Wednesday, 4 March 2020

Movie Review: You, Me and Dupree (2006)


A comedy about love, friendship and finding a purpose in life, You, Me and Dupree carries enough laughs and originality to overcome the more mundane moments.

After an idyllic wedding in Hawaii, Molly and Carl (Kate Hudson and Matt Dillon) start their married life together, with Carl employed at the large housing development corporation of Molly's tycoon father Bob Thompson (Michael Douglas). Their lives are quickly disrupted when Carl invites Dupree (Owen Wilson), his friend from high school, to crash on their couch.

Dupree is kind and free-spirited, but his life has still not amounted to much. His sloppy presence creates tension between Molly and Carl, made worse by Bob giving Carl an unexpected promotion but also pressuring him into working long hours. Bob also makes it clear he believes Carl unworthy of marrying Molly and extending his legacy. With the marriage already in trouble, Dupree has to decide how he fits in.

Randy Dupree is a gentle soul, a loyal friend, a poet, aspiring cyclist, and a good cook. He is also hopeless at holding a job or finding any direction to steer his life, and an absolute expert at clogging up the toilet plumbing. Owen Wilson co-produced the film and gives life to an oddball combination of best friend and major irritant, and Dupree is the soul of the movie.

The first half is all about Dupree as a disruptor, but the second part veers towards left field as the guest cleans up and forms a bond of friendship with the emotionally abandoned Molly. The warped relationship triangle extends the film's reach, without ever threatening to break into stellar territory.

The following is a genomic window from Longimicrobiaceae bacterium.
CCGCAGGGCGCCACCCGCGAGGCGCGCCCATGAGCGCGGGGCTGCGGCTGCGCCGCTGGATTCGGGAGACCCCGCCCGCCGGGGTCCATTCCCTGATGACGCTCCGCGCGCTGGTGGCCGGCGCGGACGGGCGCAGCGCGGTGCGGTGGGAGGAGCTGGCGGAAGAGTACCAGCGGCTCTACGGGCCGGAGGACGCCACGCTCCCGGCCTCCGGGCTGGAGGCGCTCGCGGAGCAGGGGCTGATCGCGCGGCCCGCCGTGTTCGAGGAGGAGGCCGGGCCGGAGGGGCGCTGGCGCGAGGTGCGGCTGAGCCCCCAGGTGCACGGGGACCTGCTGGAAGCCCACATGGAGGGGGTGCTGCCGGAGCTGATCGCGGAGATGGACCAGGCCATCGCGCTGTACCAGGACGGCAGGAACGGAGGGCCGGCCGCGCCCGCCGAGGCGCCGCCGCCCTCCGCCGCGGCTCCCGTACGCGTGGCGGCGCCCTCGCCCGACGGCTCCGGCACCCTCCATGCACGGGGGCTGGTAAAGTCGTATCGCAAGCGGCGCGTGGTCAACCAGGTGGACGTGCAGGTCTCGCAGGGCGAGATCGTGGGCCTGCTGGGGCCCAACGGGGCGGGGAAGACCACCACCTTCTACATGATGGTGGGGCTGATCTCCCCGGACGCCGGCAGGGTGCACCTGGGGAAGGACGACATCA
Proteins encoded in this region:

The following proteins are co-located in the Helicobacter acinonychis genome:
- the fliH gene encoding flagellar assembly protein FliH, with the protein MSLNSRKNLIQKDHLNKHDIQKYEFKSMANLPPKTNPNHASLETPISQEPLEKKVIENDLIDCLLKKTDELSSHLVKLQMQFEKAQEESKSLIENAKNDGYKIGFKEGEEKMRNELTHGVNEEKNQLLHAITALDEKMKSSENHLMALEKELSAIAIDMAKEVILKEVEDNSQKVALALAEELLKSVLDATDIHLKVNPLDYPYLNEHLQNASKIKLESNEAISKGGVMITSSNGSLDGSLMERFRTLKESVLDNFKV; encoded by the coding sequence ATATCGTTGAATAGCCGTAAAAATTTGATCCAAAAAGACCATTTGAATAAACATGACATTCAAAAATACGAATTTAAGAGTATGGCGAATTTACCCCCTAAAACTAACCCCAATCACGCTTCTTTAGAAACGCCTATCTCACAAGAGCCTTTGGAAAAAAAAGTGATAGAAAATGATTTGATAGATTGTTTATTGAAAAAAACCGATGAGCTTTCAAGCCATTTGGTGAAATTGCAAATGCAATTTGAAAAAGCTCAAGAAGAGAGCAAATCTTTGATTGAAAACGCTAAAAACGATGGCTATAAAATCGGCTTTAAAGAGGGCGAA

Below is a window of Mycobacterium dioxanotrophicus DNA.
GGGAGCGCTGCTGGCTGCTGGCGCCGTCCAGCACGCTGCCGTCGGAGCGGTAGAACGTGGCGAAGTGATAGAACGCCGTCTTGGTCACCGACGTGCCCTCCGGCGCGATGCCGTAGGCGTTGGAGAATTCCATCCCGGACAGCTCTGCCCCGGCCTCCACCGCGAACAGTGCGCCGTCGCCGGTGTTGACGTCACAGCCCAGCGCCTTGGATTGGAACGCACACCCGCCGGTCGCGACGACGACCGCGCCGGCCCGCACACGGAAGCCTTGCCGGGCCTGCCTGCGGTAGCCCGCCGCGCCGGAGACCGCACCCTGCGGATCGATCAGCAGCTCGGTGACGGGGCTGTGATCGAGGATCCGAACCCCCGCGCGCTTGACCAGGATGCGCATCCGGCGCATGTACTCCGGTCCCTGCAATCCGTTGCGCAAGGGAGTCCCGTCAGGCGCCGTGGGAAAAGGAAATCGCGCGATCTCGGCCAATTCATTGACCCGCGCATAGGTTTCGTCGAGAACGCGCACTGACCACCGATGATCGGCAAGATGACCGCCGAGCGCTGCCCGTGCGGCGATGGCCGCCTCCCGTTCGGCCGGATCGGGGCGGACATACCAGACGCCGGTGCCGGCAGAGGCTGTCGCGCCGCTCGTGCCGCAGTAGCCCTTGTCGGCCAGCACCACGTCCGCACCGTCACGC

Michael LeSieur wrote the script, and with no more than about half the jokes finding a target, You, Me and Dupree bounces along a meandering path looking for detours to provide an edge. While imposing on Molly and Carl's hospitality, Dupree minimizes his job-seeking efforts and instead makes friends with the neighbourhood kids. Meanwhile Carl's stress level at work is cranked to eleven, Michael Douglas giving plenty of venom to too few ideas all related to demeaning his new son-in-law.

Brothers and co-directors Anthony and Joe Russo are perfunctory, generally standing back and allowing the stars to wrangle the material into the usual conflicts about trust, overcoming adversity and rising to the moment. Kate Hudson and Matt Dillon hold the middle ground and provide a platform for Dupree to perform his erratic orbit, themes of blooming late and discovering a calling emerging as warm-enough payoffs.

Seth Rogen appears in a small role as Neil, one of Carl's friends, socially suffocating in his own marriage. In an example of the film's underhanded slyness, Neil's wife and Dupree's crush are influential but never seen.

In You, Me and Dupree three's a crowd, but also reasonably good company.






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